Thursday, June 30, 2011
Girl with a Pearl Earring (2003)
Categories This Movie Fits Into
1) Independent Film. Period. OR Independent Period Film – It stars celebrities Colin Firth as Vermeer and Scarlet Johansson as Griet, but more and more of the Famous Folk are starring in low-budget films in recent years. The budget was 12 million, large for a UK-produced independent film, and raked in 31,466,789 million world-wide. So, basically, it’s nearer to a mainstream production than some independent films, but less than some others. It was recognized at the British Independent Film Awards (Best Actress Scarlett Johansson) and received much critical acclaim.
And how do you know it’s an independent film, despite its success? The awkward silences, the extended moments, and the other realistic touches that Hollywood smooths out of their films in order not to make the audience uncomfortable.
2) Meaningful Silence Film - This is a subtle film. Actors communicate more with their bodies than their lines, which leaves the characters and the viewer’s interpretation of them in the hands of the cast. I like to listen to films while I work, sometimes, as background noise and as audio entertainment. Pulp Fiction, for instance, is heavily reliant on script. That’s not so for this film. If you don’t watch, you will miss out on layers and layers of tension and meaning.
3) The Surprisingly Gifted Individual – Griet is artistically inclined, which only Vermeer and the viewer sees. She understands color, light, and even composition. She knows that clouds are not just “white,” is aware that dusting the windows can drastically change lighting, and knows that adding certain objects in a certain area in a painting can balance a composition (Griet: MUST. MOVE. CHAIR.) This is one of the reasons why Griet is useful to Vermeer and why she intrigues him. They share an eye for art, and Vermeer helps her develop that muscle.
(Griet considering composition)
4) The Other Guy… No Wait, That’s the Right Guy – A variation of the forbidden love trope. Examples of this would be situations where the guy is a teacher and the girl is a student, or one of the two is married. A necessity would be for them to CARE about the rules or the people that they would be betraying. Consequences might be hurting a spouse. Classic example: Guinevere and Lancelot.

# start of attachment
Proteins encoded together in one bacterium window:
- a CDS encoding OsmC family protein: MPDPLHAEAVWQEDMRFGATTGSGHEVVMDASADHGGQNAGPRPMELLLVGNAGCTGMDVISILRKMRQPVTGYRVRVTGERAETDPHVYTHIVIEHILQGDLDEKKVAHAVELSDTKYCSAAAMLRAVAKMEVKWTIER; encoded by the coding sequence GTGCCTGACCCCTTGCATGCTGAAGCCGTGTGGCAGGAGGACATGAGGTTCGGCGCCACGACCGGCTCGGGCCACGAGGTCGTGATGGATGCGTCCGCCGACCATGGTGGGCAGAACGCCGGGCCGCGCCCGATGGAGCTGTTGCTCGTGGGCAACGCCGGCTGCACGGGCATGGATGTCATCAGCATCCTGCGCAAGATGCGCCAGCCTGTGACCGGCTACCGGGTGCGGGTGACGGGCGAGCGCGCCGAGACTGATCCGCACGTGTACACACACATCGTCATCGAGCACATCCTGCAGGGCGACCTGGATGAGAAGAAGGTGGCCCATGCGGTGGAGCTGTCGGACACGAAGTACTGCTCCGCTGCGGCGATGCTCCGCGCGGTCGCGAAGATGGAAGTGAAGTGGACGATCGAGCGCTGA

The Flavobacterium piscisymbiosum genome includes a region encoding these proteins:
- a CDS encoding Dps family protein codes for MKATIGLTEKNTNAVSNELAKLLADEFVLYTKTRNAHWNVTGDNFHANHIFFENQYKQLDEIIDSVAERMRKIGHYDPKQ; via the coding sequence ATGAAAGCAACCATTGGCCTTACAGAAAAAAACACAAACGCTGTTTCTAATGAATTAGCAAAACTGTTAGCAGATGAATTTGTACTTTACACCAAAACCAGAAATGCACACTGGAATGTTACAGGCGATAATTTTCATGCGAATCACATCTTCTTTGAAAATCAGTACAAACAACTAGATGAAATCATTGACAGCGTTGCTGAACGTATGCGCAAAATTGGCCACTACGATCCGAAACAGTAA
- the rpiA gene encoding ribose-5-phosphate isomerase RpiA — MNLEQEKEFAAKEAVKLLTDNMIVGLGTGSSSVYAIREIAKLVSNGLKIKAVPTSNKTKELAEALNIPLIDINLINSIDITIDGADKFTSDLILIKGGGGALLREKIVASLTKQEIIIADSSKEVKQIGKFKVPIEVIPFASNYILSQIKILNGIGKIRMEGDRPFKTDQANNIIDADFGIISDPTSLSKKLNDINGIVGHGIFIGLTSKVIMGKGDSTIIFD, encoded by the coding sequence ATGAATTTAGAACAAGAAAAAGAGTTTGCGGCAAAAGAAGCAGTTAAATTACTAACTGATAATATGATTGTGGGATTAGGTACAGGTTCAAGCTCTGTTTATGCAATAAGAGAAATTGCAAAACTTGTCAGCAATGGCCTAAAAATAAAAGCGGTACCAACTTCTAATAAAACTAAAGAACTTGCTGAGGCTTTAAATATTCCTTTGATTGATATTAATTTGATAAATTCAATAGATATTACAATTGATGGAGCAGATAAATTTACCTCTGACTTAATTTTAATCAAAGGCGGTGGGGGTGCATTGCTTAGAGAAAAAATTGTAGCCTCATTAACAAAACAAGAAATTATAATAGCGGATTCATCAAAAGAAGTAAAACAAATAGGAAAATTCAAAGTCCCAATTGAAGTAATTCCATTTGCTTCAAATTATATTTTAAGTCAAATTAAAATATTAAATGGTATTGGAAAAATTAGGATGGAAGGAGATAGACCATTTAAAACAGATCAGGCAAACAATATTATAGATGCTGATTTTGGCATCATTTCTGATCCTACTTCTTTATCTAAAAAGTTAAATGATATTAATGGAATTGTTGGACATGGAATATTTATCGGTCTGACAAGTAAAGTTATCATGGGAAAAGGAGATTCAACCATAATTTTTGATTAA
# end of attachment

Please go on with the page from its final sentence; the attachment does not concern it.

However, this particular variation includes another guy (the Right guy) who is usually part of a subplot. He is the guy the girl should be with. He’s perfectly lovely: handsome, smart, and is enamored with her. In chick-flicks, he’s usually the guy who wishes her the best before handing her over to the main hero. In this case, the butcher’s son, Pieter, is the Right guy, and Vermeer is “the guy the girl wants.” However, the connection between Griet and Vermeer is more of an energy than an acted upon longing.
5) Sensory Film – This goes along with the film being very reliant on the actors and their decisions on how to portray their characters. The viewer uses all their senses to relate to what the characters are going through: sight, smell, taste, and sound. Color is important, texture is important, and the character’s experiences are important. When they smell something, we have our own memories of what that same object might smell like. Or, for instance, when the servant is talking about Van Ruijven getting a servant girl pregnant, and she’s slathering two featherless dead birds with butter. The slapping sound you hear contributes to the feeling you get from the story and from the person telling the story. This is one of the things that I enjoyed about the film. You relate to the action onscreen in many different ways.
Colin Firth and Scarlet Johansson communicate so much with their bodies: their faces, their hands, their movements, etcetera. I give them both major props for carrying their characters so well, because for the film was heavily reliant on them. Although I am not a big fan of Johansson, she did nice work and, of course, Colin Firth is a joy as always. (Good job, Darcy.)
This is a serious, artistic drama with an ending that is more realistic than Hollywood. Worth the look if you’re in a pensive mood. AND, if you’re a fan of Vermeer, this could be very interesting for you. This film recreates the world of Vermeer and the world that might have existed outside his paintings.
Not to extend this too far by adding details I didn’t include in the text above, I also thought that the costuming and period sets were excellent. There were many browns, greens, and beiges, as was accurate for the servants, but it was still beautiful and crisp.
The entire film is on YouTube. If you care to watch, here is the first vid.